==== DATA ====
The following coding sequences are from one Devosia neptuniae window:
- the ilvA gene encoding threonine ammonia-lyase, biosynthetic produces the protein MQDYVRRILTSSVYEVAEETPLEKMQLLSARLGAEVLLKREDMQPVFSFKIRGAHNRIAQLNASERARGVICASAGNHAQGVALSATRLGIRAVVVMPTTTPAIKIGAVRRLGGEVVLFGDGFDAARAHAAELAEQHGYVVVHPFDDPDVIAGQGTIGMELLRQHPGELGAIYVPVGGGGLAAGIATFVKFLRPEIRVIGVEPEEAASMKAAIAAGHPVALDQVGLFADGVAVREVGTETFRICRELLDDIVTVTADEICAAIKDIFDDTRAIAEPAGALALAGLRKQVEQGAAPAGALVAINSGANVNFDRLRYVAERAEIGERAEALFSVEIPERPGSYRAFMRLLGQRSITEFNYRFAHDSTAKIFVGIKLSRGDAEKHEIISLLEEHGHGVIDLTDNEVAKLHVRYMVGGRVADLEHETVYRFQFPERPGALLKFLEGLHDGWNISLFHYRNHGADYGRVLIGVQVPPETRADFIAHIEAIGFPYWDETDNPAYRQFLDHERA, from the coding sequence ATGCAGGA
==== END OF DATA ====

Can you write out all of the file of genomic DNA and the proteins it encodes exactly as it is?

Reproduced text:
The following coding sequences are from one Devosia neptuniae window:
- the ilvA gene encoding threonine ammonia-lyase, biosynthetic produces the protein MQDYVRRILTSSVYEVAEETPLEKMQLLSARLGAEVLLKREDMQPVFSFKIRGAHNRIAQLNASERARGVICASAGNHAQGVALSATRLGIRAVVVMPTTTPAIKIGAVRRLGGEVVLFGDGFDAARAHAAELAEQHGYVVVHPFDDPDVIAGQGTIGMELLRQHPGELGAIYVPVGGGGLAAGIATFVKFLRPEIRVIGVEPEEAASMKAAIAAGHPVALDQVGLFADGVAVREVGTETFRICRELLDDIVTVTADEICAAIKDIFDDTRAIAEPAGALALAGLRKQVEQGAAPAGALVAINSGANVNFDRLRYVAERAEIGERAEALFSVEIPERPGSYRAFMRLLGQRSITEFNYRFAHDSTAKIFVGIKLSRGDAEKHEIISLLEEHGHGVIDLTDNEVAKLHVRYMVGGRVADLEHETVYRFQFPERPGALLKFLEGLHDGWNISLFHYRNHGADYGRVLIGVQVPPETRADFIAHIEAIGFPYWDETDNPAYRQFLDHERA, from the coding sequence ATGCAGGA